### Session K1: Astroparticle Symposium V: UHE Cosmic Rays - Auger North and Exotics

Chair: Gordon Thomson, University of Utah
Room: Green Center 211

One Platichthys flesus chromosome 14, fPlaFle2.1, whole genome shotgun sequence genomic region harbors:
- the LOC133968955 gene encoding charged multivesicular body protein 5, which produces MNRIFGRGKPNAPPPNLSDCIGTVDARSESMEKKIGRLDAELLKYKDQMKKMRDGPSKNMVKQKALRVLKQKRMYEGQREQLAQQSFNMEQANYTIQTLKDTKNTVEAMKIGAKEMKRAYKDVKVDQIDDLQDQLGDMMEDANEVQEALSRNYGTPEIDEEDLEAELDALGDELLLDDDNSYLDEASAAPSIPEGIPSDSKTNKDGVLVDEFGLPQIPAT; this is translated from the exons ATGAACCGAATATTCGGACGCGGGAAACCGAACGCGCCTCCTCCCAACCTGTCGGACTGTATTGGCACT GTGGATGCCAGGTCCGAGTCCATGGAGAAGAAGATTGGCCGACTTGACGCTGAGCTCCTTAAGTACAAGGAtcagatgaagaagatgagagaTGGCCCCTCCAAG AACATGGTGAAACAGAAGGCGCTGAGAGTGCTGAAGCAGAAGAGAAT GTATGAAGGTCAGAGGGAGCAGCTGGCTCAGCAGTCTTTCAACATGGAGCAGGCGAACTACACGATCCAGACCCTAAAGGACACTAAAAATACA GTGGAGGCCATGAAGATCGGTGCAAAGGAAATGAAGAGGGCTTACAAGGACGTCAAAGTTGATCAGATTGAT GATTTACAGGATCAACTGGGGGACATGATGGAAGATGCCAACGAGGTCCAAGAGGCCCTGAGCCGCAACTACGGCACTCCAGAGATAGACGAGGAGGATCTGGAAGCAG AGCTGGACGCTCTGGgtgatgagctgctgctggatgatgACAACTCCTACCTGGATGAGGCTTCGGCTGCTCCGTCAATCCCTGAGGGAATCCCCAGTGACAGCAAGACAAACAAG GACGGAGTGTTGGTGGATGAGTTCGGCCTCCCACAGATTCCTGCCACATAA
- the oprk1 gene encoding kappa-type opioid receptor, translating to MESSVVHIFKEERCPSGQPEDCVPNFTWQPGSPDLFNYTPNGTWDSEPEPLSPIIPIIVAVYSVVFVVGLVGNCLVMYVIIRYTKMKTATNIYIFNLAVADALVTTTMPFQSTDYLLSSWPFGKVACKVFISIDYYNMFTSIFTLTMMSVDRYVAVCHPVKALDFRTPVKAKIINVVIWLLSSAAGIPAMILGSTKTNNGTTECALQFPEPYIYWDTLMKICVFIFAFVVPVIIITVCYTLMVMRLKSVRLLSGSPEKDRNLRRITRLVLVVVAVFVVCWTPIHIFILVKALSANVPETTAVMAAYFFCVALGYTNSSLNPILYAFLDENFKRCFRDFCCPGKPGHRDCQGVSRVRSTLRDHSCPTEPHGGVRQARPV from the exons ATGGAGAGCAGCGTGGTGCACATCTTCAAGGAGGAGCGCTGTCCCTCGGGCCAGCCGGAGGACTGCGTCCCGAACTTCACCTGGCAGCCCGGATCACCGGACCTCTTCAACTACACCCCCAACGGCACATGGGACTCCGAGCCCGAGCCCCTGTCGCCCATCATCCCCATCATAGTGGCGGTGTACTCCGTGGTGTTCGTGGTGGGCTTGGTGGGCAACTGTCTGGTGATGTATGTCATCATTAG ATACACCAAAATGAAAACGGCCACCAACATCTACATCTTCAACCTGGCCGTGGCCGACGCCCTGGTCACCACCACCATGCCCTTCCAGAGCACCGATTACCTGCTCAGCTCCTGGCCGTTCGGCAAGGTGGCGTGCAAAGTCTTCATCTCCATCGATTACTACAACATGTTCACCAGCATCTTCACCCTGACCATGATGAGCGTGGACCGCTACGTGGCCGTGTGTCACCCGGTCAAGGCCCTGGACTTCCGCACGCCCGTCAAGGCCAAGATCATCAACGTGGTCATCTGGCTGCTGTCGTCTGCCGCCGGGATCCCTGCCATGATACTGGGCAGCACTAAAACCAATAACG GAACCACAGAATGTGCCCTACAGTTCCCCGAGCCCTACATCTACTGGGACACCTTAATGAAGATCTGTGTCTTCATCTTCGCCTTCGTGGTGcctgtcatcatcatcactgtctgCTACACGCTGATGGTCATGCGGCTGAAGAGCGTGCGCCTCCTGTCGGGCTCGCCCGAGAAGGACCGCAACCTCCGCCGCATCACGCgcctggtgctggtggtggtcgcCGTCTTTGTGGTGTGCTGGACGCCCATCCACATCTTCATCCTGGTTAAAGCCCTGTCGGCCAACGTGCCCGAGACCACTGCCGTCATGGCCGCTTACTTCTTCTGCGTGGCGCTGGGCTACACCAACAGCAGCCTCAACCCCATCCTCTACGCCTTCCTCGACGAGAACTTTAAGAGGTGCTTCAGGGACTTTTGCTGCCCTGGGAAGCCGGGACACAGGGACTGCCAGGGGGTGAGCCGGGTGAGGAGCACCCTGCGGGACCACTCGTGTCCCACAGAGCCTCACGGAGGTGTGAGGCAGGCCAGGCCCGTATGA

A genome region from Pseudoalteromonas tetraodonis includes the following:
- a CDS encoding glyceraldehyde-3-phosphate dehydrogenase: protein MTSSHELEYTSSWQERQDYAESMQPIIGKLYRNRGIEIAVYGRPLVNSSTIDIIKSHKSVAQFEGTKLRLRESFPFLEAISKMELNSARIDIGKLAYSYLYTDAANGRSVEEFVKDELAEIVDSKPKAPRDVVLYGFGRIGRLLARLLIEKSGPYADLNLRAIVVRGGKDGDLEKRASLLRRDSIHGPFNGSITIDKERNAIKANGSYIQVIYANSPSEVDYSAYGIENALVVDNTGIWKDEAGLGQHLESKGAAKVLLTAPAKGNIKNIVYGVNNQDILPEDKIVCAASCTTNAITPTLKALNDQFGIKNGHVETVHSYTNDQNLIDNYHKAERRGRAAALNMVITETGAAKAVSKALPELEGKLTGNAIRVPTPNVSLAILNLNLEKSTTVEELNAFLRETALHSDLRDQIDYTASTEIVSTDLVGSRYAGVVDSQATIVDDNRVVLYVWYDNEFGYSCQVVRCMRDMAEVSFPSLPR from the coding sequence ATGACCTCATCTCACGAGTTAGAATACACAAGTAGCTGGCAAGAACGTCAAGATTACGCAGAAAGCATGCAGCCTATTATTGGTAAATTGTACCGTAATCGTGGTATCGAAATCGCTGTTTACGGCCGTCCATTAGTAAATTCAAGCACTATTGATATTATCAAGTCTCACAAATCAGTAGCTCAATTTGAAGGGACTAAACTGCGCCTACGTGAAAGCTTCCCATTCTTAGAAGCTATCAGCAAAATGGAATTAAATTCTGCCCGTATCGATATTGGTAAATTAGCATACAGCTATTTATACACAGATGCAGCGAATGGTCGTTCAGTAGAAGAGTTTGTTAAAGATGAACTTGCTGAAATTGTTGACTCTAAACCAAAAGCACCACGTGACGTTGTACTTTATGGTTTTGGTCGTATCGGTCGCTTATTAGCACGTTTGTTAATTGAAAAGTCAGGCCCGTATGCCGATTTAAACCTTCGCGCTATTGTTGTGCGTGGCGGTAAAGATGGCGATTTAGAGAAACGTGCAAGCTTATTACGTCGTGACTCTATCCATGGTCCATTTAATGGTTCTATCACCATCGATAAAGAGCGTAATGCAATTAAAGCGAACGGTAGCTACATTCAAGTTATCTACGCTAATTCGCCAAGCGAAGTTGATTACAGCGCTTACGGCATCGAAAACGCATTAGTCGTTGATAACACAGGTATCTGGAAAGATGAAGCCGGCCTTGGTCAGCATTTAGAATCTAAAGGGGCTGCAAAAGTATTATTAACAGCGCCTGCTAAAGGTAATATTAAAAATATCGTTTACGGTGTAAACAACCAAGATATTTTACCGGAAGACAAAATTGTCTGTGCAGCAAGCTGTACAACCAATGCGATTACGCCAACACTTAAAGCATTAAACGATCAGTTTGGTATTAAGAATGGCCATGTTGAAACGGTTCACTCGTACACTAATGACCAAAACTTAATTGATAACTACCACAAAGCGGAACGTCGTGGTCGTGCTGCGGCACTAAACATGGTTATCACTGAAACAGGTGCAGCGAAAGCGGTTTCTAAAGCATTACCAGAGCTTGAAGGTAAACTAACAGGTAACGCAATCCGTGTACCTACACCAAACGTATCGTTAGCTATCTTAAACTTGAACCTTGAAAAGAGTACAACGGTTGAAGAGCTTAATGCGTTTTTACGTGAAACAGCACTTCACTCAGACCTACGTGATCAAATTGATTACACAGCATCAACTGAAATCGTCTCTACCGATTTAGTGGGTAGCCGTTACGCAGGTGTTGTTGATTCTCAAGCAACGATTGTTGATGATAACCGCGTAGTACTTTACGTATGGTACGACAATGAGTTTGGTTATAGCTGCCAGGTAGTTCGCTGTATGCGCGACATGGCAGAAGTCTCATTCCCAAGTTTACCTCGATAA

Saturday, October 24, 2009 1:50PM - 2:14PM K1.00001: The Northern Site of the Pierre Auger Observatory Invited Speaker: David Nitz The Pierre Auger Observatory is a multi-national project for research on ultra-high energy cosmic rays. The Southern Auger Observatory (Auger South) in Mendoza province, Argentina, was completed in 2008 with an instrumented area of 3,000 km$^2$. Science results form Auger South motivate the completion and extension of the investigations begun there by constructing the Northern Auger Observatory (Auger North), with a much larger acceptance for the extremely rare cosmic ray events above a few times $10^{19}$ eV. Auger North will have an instrumented area of 8,000 square miles (20,000 km$^2$) in Southeast Colorado, USA. The presentation covers the science of Auger North, the layout and the technical implementation, as well as current R\&D efforts underway in Colorado. Saturday, October 24, 2009 2:14PM - 2:26PM K1.00002: Development of Atmospheric Monitoring System for Auger North John Claus , Clint Allen , Adam Botts , Bryce Carande , Mike Calhoun , Lucas Emmert , Levi Hamilton , T.J. Heid , John Koop , Sarah Morgan , Shay Robinson , John Sherman , Lawrence Wiencke The Pierre Auger Northern Fluorescence Detector will measure air-showers over distances of 40 km. Vertical Aerosol profile of the atmosphere at the Pierre Auger Northern site will be measured using the side-scatter method over the 40 km baseline. An atmospheric monitoring telescope (AMT) will use a 3.5 m$^2$ mirror optimized for UV reflection to focus light from a laser onto a cluster of phototmultiplier tubes. The AMT has been built and final testing and modifications are being carried out before its installation later this year. A remotely programmed, 355 nm YAG laser with a final beam energy of 5 mJ is being used. The automation of the laser and the AMT is controlled via a single board computer (SBC). This talk will present an overview of this R\&D program. Saturday, October 24, 2009 2:26PM - 2:38PM K1.00003: Identification of clear atmospheric conditions in a search for exotic candidates at the Pierre Auger Observatory David Starbuck Stable periods of clear and cloudless atmospheric conditions were identified using data from the Pierre Auger Observatory's Central Laser Facility. The objecive of this study is to assist in a search for exotic signatures. This search uses longitudinal profiles reconstructed from data recorded by fluorescence detectors. Longitudinal profiles that show exotic behavior are usually caused by cloudy or hazy atmospheric conditions. Signatures that fit this description can be eliminated by limiting the search to periods of clear atmospheric conditions. Saturday, October 24, 2009 2:38PM - 2:50PM K1.00004: Measuring the speed resolution of extensive air showers at the Southern Pierre Auger Observatory Kathleen Gesterling , Fred Sarazin Ultra-high energy cosmic rays induce extensive air showers (EASs) in Earth's atmosphere which are assumed to propagate at the speed of light. The fluorescence detector (FD) at the Southern Pierre Auger Observatory detects the light signal from the EAS and directly measures the energy of the cosmic ray. When two or more FD sites observe an event, the geometry of the shower can be calculated independently of the velocity it is traveling. It is then possible to fit the time profile recorded in the FD using the shower speed as a free parameter. The analysis of a collection of stereo events allowed us to determine with what speed resolution we can measure EASs with sensitivity to subluminal components. Knowing the speed resolution we can look for objects propagating significantly below the speed of light. Saturday, October 24, 2009 2:50PM - 3:02PM K1.00005: Using Bayesian Inference to Determine Upper Limits on Exotic Cosmic Ray Composition Fractions David Schuster A method for determining cosmic ray composition fractions using Bayesian inference is presented. By systematically comparing observables from simulated extensive air showers to a given set of data, this method sets an upper limit on the compositional makeup of the data. The method is demonstrated on a simulated dataset of known composition and applications to a search for exotic particles in the Southern Pierre Auger Observatory dataset are discussed.